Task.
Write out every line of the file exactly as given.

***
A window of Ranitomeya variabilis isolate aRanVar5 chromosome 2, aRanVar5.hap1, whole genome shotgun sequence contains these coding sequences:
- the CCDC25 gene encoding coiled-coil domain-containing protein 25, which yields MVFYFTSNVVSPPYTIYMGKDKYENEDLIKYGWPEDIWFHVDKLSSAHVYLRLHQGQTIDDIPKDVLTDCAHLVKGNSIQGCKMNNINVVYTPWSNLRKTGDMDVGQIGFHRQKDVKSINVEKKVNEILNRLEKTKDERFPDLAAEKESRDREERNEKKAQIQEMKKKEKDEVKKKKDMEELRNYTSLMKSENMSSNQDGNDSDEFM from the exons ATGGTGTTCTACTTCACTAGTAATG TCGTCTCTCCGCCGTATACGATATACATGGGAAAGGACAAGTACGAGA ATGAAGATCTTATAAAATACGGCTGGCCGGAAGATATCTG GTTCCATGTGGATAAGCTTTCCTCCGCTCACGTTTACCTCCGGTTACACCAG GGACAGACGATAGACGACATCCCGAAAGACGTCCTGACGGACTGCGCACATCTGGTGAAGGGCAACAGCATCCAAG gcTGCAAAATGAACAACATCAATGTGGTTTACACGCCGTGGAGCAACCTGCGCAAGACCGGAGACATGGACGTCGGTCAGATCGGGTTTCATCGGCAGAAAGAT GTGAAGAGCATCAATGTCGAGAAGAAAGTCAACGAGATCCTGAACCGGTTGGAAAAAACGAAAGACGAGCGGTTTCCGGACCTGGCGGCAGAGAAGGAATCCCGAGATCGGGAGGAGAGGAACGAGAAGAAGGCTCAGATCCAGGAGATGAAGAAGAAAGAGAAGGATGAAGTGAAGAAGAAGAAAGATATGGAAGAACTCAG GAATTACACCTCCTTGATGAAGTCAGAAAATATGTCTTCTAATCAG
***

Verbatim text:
A window of Ranitomeya variabilis isolate aRanVar5 chromosome 2, aRanVar5.hap1, whole genome shotgun sequence contains these coding sequences:
- the CCDC25 gene encoding coiled-coil domain-containing protein 25, which yields MVFYFTSNVVSPPYTIYMGKDKYENEDLIKYGWPEDIWFHVDKLSSAHVYLRLHQGQTIDDIPKDVLTDCAHLVKGNSIQGCKMNNINVVYTPWSNLRKTGDMDVGQIGFHRQKDVKSINVEKKVNEILNRLEKTKDERFPDLAAEKESRDREERNEKKAQIQEMKKKEKDEVKKKKDMEELRNYTSLMKSENMSSNQDGNDSDEFM from the exons ATGGTGTTCTACTTCACTAGTAATG TCGTCTCTCCGCCGTATACGATATACATGGGAAAGGACAAGTACGAGA ATGAAGATCTTATAAAATACGGCTGGCCGGAAGATATCTG GTTCCATGTGGATAAGCTTTCCTCCGCTCACGTTTACCTCCGGTTACACCAG GGACAGACGATAGACGACATCCCGAAAGACGTCCTGACGGACTGCGCACATCTGGTGAAGGGCAACAGCATCCAAG gcTGCAAAATGAACAACATCAATGTGGTTTACACGCCGTGGAGCAACCTGCGCAAGACCGGAGACATGGACGTCGGTCAGATCGGGTTTCATCGGCAGAAAGAT GTGAAGAGCATCAATGTCGAGAAGAAAGTCAACGAGATCCTGAACCGGTTGGAAAAAACGAAAGACGAGCGGTTTCCGGACCTGGCGGCAGAGAAGGAATCCCGAGATCGGGAGGAGAGGAACGAGAAGAAGGCTCAGATCCAGGAGATGAAGAAGAAAGAGAAGGATGAAGTGAAGAAGAAGAAAGATATGGAAGAACTCAG GAATTACACCTCCTTGATGAAGTCAGAAAATATGTCTTCTAATCAG